The Macroeconomic Impact of Bank Capital Requirements in Emerging Economies: Past Evidence to Assess the Future
29 Pages Posted: 20 Apr 2016
Date Written: May 2001
Analysis of data from emerging economies suggests that, unless properly managed, the introduction of higher minimum bank capital requirements may well induce an aggregate slowdown or contraction of bank credit in these economies. Chiuri, Ferri, and Majnoni test for emerging economies the hypothesis - previously verified only for the Group of 10 (G-10) countries - that enforcing bank capital asset requirements exerts a negative effect on the supply of credit. Their econometric analysis of data on individual banks suggests three main results:
Enforcement of capital asset requirements - according to the 1988 Basel standard - significantly curtailed credit supply, particularly at less-well-capitalized banks.
This negative effect is not limited to countries enforcing capital asset requirements in the aftermath of a currency or financial crisis.
The adverse impact of capital asset requirements on the credit supply was somewhat smaller for foreign-owned banks, suggesting that opening up to foreign investors may be an effective way to partly shield the domestic banking sector from negative shocks.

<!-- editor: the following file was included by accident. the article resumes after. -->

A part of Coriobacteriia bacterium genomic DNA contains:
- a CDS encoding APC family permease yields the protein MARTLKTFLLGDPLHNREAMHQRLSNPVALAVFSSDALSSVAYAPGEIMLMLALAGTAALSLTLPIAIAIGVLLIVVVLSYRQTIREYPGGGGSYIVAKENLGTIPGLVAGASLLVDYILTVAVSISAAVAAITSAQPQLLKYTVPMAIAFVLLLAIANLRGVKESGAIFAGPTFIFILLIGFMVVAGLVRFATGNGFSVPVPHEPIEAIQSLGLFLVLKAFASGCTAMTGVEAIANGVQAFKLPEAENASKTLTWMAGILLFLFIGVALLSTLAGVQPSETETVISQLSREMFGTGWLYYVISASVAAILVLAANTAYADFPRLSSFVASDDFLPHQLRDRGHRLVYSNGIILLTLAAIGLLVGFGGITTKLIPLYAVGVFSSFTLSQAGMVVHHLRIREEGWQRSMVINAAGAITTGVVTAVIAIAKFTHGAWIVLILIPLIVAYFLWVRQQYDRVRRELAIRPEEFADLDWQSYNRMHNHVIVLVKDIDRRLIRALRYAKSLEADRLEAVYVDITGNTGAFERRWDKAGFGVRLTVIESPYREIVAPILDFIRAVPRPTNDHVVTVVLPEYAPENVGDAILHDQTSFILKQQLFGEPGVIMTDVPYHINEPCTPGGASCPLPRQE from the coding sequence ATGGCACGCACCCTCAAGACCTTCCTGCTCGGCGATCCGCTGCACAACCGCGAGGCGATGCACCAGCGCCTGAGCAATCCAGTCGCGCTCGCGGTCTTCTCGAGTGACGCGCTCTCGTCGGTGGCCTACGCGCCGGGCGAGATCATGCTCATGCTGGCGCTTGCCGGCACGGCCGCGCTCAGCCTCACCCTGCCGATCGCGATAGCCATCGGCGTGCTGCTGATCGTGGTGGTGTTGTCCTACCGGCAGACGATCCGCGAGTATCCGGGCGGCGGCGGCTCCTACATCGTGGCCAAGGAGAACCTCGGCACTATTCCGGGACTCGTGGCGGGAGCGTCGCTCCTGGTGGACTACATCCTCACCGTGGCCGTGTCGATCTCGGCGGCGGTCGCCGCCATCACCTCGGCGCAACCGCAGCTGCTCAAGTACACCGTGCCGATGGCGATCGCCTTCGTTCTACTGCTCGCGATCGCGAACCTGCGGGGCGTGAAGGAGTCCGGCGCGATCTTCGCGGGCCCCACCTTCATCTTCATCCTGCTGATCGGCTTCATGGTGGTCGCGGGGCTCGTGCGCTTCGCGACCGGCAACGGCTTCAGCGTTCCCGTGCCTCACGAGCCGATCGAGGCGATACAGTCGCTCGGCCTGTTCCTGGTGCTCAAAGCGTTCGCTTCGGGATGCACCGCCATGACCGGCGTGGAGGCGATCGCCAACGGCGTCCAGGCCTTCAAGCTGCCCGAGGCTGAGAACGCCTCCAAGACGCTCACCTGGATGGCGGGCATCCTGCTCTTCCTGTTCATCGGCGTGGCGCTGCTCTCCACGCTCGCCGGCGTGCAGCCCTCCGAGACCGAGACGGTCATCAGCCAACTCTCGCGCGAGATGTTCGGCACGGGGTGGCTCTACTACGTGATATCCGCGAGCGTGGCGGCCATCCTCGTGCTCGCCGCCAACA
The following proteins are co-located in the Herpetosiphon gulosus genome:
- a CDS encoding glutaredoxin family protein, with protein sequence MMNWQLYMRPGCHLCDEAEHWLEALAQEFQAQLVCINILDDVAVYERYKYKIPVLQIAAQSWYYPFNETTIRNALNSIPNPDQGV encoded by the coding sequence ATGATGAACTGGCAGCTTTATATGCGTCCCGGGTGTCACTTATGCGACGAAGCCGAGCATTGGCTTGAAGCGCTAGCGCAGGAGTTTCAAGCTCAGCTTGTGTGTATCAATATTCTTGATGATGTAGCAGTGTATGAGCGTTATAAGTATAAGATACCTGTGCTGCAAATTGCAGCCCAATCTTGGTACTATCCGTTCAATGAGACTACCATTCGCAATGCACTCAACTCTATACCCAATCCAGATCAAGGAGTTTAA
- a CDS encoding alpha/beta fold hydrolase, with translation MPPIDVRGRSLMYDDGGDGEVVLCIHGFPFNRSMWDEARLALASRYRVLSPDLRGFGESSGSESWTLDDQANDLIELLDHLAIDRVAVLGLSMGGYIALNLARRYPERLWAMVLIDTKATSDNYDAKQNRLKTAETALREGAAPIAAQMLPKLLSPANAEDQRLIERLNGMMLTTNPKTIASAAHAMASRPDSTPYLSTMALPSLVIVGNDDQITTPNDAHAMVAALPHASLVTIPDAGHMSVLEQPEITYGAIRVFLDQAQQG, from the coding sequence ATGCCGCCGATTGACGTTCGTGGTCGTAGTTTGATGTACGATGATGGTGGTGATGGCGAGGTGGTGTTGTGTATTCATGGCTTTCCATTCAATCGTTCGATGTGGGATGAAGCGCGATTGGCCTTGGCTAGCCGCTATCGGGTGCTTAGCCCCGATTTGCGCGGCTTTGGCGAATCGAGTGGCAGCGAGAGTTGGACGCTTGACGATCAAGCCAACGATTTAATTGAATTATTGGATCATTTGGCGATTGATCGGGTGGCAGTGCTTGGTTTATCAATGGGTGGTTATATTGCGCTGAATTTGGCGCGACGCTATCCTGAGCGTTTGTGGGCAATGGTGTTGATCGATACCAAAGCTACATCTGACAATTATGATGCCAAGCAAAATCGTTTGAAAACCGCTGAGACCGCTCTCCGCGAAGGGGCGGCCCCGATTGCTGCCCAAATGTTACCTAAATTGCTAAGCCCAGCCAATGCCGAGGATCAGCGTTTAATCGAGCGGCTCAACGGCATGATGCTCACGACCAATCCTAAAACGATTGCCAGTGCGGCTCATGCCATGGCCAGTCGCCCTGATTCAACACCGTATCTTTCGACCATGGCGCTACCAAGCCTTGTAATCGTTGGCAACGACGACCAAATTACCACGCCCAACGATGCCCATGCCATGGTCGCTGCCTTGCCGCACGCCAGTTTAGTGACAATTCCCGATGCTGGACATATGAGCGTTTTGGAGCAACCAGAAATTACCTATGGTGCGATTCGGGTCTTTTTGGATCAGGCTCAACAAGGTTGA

Overall, by inducing banks to reduce their lending, enforcement of capital asset requirements may well have induced an aggregate slowdown or contraction in credit in the emerging economies examined. The results have relevance for the ongoing debate on the impact of the revision of bank capital asset requirements contemplated by the 1999 Basel proposal. They suggest that in several emerging economies the phasing in of higher capital requirements needs to be carefully managed to avoid a credit supply retrenchment, which should not be underestimated.
This paper - a product of the Financial Sector Strategy and Policy Department - is part of a larger effort in the department to study the impact of financial regulation on economic development.
Keywords: bank capital asset requirements, capital crunch
JEL Classification: G18, G21, G28
Suggested Citation: Suggested Citation